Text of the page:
Sanda Lefteriu, a researcher at IMT Lille-Douai, is working on developing predictive and control models designed for buildings with the aim of improving energy management. A look at the work presented on April 28 at the IMT “Energy in the digital revolution” symposium.
Good things come to those who wait. Seven years after the Grenelle 2 law, a decree published on May 10 requires buildings (see insert) used for the private and public service sector to improve their energy performance. The text sets a requirement to reduce consumption by 25% by 2020 and by 40% by 2030. To do so, reliable, easy-to-use models must be established in order to predict the energy behavior of buildings in near-real-time. This is the goal of research being conducted by Balsam Ajib, a PhD student supervised by Sanda Lefteriu and Stéphane Lecoeuche of IMT Lille-Douai as well as by Antoine Caucheteux of Cerema.
A new approach for modeling thermal phenomena
State-of-the-art experimental models for evaluating energy performance of buildings use models with what are referred to as “linear” structures. This means that input variables for the model (weather, radiation, heating power etc.) are only linked to the output of this same model (temperature of a room etc.) through a linear equation. However, a number of phenomena which occur within a room, and therefore within a system, can temporarily disrupt its thermal equilibrium. For example, a large number of individuals inside a building will lead to a rise in temperature. The same is true when the sun shines on a building when its shutters are open.
Based on this observation, researchers propose using what is called a “commutation” model, which takes account of discrete events occurring at a given moment which influence the continuous behavior of the system being studied (change in temperature). “For a building, events like opening/closing windows or doors are commutations (0 or 1) which disrupt the dynamics of the system. But we can separate these actions from linear behavior in order to identify their impacts more clearly,” explains the researcher. To do so, she has developed several models, each of which correspond to a situation. “We estimate each configuration, for example a situation in which the door and windows are closed and heat is set at 20°C corresponds to one model. If we change the temperature to 22°C, we identify another and so on,” adds Sanda Lefteriu.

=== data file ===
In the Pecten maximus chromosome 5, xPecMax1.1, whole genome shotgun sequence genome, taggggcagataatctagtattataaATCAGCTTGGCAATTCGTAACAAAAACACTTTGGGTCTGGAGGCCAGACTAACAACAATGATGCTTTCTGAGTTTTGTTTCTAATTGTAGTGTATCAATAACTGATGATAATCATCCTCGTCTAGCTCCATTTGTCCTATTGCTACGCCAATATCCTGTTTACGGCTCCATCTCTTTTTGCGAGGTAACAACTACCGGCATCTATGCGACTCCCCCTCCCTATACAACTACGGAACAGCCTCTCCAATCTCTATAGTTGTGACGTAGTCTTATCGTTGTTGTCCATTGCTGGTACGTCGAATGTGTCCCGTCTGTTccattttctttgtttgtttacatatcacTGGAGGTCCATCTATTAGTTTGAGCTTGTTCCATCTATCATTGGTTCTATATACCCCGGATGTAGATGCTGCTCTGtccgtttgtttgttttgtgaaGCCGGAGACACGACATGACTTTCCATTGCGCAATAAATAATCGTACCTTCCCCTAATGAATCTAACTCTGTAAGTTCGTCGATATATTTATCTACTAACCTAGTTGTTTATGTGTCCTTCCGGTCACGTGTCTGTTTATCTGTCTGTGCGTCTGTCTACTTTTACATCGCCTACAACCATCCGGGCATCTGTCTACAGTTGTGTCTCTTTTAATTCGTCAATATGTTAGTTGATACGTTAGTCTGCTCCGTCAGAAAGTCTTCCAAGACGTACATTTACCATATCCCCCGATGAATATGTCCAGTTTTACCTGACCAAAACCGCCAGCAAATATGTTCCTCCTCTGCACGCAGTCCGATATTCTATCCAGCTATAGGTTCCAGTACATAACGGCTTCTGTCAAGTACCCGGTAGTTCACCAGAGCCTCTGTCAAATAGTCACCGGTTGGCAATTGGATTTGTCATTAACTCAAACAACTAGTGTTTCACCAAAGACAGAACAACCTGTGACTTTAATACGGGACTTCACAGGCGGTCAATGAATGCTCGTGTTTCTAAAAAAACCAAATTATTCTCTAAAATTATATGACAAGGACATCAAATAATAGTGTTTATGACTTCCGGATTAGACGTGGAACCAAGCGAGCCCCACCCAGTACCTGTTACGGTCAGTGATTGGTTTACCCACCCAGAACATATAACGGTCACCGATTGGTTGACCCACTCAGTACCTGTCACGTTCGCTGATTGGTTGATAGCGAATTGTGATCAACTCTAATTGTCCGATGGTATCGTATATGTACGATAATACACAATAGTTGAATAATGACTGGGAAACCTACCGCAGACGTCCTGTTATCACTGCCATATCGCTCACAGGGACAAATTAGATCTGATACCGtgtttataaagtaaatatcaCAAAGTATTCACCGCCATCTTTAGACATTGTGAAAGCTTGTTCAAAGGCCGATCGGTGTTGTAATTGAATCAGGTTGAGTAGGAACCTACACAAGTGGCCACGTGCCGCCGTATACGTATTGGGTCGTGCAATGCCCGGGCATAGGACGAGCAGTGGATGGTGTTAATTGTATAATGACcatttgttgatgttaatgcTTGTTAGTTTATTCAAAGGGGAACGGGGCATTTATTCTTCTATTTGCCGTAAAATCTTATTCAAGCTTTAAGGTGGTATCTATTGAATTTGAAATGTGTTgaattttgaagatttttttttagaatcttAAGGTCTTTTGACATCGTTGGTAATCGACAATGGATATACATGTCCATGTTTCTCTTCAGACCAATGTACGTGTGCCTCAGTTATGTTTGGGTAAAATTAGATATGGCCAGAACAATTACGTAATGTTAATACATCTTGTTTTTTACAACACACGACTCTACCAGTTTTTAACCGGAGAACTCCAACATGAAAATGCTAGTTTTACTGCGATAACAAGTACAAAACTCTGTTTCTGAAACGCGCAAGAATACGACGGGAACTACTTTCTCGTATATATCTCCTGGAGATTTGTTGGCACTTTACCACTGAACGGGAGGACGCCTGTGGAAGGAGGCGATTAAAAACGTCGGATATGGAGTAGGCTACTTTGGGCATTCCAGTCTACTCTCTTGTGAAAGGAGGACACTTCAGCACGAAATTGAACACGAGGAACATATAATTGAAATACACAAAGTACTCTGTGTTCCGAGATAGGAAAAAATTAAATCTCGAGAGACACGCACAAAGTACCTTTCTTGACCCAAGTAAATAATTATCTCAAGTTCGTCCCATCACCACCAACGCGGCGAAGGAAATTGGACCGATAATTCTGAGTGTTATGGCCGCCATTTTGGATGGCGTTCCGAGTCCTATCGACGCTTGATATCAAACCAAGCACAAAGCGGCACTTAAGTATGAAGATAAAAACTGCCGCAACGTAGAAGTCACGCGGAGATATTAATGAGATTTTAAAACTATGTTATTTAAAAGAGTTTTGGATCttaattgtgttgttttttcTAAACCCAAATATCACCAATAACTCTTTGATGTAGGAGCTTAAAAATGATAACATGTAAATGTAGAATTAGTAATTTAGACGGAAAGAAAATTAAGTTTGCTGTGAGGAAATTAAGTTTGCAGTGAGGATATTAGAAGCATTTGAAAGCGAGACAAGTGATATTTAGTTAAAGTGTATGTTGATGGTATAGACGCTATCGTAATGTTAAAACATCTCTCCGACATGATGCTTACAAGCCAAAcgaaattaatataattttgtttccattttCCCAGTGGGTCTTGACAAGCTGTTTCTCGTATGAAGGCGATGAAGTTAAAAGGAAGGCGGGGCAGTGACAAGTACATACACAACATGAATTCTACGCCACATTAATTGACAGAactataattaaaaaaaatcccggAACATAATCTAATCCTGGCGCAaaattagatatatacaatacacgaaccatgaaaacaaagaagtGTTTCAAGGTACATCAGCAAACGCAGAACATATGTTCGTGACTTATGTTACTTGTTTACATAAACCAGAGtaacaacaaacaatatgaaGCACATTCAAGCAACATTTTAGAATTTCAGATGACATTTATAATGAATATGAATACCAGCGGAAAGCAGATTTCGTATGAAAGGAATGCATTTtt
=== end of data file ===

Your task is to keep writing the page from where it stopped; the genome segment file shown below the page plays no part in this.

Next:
Objective: use these models for all types of buildings
To create these scenarios, researchers use real data collected inside buildings following measurement programs. Sensors were placed on the campus of IMT Lille-Douai and in passive houses which are part of the INCAS platform in Chambéry. These uninhabited residences offer a completely controlled site for experimenting since all the parameters related to the building (structure, materials) are known. These rare infrastructures make it possible to set up physical models, meaning models built according to the specific characteristics of the infrastructures being studied. “This information is rarely available so that’s why we are now working on mathematical modeling which is easier to implement,” explains Sanda Lefteriu.
“We’re only at the feasibility phase but these models could be used to estimate heating power and therefore energy performance of buildings in real time,” adds the researcher. Applications will be put in place in social housing as part of the ShINE European project in which IMT Lille-Douai is taking part. The goal of this project is to reduce carbon emissions from housing.
These tools will be used for existing buildings. Once the models are operational, control algorithms installed on robots will be placed in the infrastructures. Finally, another series of tools will be used to link physical conditions with observations in order to focus new research. “We still have to identify which physical parameters change when we observe a new dynamic,” says Sanda Lefteriu. These models remain to be built, just like the buildings which they will directly serve.
 Buildings currently represent 40-45% of energy spending in France across all sectors. Find out more+ about key energy figures in France.
This article is part of our dossier Digital technology and energy: inseparable transitions!
Energy performance of buildings:
The energy performance of a building includes its energy consumption and its impact in terms of greenhouse gas emissions. Consideration is given to the hot water supply system, heating, lighting and ventilation. Other building characteristics to be assessed include insulation, location and orientation. An energy performance certificate is a standardized way to measure how much energy is actually consumed or estimated to be consumed according to standard use of the infrastructure.